I am a part of a number of running-related Facebook groups which means when something goes viral – it goes VIRAL on my social sites.
This week was no different when Heather Gannoe posted on her blog about her disheartening experience at the Runner’s World Heartbreak Hill Half and Festival in Boston. Long story short: Usually a front-halfer, Gannoe was sick and instead of dropping out, opted to run with a friend in the back of the pack. She finished 9th from last and was appalled to see what a different experience the half marathon was for slower runners.
She writes, “I know what it’s like to be at the very front of the pack, and now I know what it’s like to be at the very back. And it’s not the same race at all. And for people who pay the exact same entry fee, who run the exact same distance, and who stay within the allotted finishing time and pace, to not have the same experience as the front of the pack makes me really sad, and honestly kind of angry.”
She notes volunteers packing up, cars driving on the course and police having already fled the scene, bands packing up and no spectators left to cheer the last runners on.
What felt like only minutes went by before response posts started flying. Perhaps most Reddit-notably, Patti Holliday’s post on her blog NoGuiltLife.com an “Open Letter To Race Directors From the Back of the Pack.”
Holliday notes her fury that it took a front of the pack runner to complain to get the back of the pack runners complaints heard.
She writes: “This issue isn’t new. It isn’t isolated to this Runner’s World race. And for farks sake, it isn’t fair! It’s been voiced before. It’s been talked about in blogs before. Runners email and write letters to complain. Crickets. But then a faster runner speaks up and it’s like… whoooaaaa… maybe we should get on that.”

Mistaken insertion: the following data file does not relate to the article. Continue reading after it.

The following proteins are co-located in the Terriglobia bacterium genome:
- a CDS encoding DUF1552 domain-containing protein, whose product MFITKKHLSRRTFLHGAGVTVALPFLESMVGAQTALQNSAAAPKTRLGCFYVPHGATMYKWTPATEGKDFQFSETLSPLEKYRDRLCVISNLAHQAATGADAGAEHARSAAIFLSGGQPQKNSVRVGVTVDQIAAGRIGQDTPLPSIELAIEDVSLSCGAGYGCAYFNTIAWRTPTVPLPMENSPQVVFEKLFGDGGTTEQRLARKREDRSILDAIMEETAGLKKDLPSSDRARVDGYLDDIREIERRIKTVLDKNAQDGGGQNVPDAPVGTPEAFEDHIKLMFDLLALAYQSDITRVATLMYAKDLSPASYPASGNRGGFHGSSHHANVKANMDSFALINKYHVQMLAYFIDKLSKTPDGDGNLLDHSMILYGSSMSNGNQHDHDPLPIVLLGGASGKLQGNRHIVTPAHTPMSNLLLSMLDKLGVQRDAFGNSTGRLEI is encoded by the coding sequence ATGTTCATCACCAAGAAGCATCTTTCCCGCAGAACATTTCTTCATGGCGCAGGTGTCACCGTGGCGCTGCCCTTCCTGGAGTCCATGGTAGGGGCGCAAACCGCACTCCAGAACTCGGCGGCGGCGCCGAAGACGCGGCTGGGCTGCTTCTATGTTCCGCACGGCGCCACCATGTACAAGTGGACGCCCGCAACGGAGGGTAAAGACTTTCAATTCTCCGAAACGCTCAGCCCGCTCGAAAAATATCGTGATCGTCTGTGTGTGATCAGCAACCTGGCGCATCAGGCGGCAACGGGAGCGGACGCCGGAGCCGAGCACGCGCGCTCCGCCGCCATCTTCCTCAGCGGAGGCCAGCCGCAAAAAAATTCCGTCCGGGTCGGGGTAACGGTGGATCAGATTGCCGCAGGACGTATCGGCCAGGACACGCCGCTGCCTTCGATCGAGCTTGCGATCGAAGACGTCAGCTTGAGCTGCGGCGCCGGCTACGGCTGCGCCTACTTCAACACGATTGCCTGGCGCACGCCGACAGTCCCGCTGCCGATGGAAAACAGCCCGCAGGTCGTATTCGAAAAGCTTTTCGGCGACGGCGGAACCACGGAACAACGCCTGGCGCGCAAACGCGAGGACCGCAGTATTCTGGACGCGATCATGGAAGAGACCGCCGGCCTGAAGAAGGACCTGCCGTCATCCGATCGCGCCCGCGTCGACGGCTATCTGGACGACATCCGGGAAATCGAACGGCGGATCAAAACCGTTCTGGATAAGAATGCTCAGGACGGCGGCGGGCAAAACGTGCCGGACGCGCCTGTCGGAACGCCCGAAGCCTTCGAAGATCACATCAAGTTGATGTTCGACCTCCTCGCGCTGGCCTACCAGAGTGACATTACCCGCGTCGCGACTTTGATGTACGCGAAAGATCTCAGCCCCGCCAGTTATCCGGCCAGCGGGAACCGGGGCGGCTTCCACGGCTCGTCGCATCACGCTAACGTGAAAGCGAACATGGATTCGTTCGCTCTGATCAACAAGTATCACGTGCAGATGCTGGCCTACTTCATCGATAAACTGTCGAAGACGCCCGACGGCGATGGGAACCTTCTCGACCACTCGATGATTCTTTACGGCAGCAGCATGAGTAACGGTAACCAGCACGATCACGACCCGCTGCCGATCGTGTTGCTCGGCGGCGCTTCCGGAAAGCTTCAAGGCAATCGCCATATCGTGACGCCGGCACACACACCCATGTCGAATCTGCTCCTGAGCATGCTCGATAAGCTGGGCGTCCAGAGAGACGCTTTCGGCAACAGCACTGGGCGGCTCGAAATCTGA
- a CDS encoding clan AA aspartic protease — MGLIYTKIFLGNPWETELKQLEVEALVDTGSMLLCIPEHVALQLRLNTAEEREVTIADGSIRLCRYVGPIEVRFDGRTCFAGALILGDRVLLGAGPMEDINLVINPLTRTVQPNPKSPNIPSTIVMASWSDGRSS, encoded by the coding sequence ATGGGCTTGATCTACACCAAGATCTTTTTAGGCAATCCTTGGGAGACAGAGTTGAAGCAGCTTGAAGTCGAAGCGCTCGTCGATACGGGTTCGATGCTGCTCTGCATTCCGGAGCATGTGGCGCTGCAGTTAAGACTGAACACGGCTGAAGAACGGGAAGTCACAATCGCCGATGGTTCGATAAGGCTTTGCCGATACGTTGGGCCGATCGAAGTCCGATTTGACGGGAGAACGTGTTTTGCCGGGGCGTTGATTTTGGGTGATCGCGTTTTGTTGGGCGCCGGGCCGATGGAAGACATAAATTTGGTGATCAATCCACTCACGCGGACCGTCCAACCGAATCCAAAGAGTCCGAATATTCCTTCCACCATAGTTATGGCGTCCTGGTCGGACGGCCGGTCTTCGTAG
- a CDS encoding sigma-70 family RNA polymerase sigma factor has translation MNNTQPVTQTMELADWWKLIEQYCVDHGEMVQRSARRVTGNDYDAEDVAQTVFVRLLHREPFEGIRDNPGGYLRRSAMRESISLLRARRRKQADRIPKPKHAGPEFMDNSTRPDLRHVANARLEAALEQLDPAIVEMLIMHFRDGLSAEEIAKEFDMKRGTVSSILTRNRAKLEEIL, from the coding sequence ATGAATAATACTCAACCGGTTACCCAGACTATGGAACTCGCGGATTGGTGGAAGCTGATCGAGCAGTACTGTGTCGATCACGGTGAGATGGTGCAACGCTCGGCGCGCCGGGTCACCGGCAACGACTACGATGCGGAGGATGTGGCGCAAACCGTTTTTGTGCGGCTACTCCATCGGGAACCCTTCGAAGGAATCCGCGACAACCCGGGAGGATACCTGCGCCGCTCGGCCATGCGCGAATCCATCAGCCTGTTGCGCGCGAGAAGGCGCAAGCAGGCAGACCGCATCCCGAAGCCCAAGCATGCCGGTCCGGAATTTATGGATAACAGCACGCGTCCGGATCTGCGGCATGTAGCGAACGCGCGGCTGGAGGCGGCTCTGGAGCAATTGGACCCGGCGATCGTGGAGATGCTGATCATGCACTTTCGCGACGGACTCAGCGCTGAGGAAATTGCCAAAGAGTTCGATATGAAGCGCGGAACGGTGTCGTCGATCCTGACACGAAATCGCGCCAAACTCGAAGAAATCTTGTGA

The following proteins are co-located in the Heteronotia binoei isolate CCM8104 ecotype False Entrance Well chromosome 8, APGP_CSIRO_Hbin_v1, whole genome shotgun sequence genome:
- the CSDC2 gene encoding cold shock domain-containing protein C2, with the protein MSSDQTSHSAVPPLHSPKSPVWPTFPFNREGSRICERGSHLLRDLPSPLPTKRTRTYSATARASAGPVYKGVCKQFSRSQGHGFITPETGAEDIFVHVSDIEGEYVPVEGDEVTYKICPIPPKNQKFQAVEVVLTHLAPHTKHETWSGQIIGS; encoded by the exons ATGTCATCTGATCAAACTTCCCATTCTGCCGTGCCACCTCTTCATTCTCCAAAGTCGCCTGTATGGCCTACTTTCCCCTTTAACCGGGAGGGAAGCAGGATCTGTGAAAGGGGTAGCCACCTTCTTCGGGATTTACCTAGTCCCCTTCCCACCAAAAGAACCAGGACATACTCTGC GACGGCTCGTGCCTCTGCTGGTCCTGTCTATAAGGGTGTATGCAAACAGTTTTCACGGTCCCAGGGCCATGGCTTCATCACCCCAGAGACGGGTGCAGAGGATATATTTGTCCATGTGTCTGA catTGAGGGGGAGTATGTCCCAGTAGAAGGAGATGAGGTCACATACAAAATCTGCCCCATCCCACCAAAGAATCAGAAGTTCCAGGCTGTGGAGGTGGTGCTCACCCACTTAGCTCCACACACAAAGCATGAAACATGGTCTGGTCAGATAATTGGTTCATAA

Like most things that make it onto Reddit, the world pipes up with everything from support for back-of-the-pack runners to arguments that they shouldn’t even be allowed on the course.
One commenter writes: “My viewpoint is that this is running, and this is a race. If you’re not going to train to a point where you can run the race, or at least do something around a 13-minute mile in a half marathon, you SHOULDN’T BE IN THE RACE.”
Another searched Gannoe’s 10k and half marathon race results from 2013 and 2014 to “show that she has taken LONGER THAN THE CUTOFF TIME to finish in 9 out of 12 total races.”
We even got a little of this: “I have two words for the author. Run more.”
It’s a battleground out there.
But, unlike the debate over the 2009 New York Times article in which Adrienne Wald, the women’s cross-country coach at the College of New Rochelle, said that slow runners have no place running a marathon, (Remember Julia Given, 46, who said: “I always ask those people, ‘What was your time?’ If it’s six hours or more, I say, ‘Oh great, that’s fine, but you didn’t really run it,’”) this issue seems black and white to me.
Race directors need to have what they advertise they will have. That means if you say you have a 3-hour cutoff, you gotta account for those runners coming in at 2:59:59. Don’t like the slower runners? Shorten your finish time. But if you offer a race, do what you say you’ll do. That means properly stocked food, water, medical personnel and security. It’s not up to race directors to make spectators hang out after their runner has finished, but the basic needs – gotta have ‘em.
I know we will see no end to the debate over “how slow is too slow” – that Times article reappears every few weeks on my timeline – but I think there is something we can agree on: only offer what you can supply. If you can only stock a 2-hour half marathon – advertise it. Your pool of runners will shrink, you might make less money – but you’ll only be held accountable to that standard you set.
As for the runners, let’s be kind to each other. Everything is more efficient with respect. Runners to race directors, runners to runners – we are a small – albeit growing – community and we gotta keep it together. My kindergarten teacher once told me “be nice to people and don’t hit.” My kindergarten self imagines those rules apply to the internet. (And my mother says so.)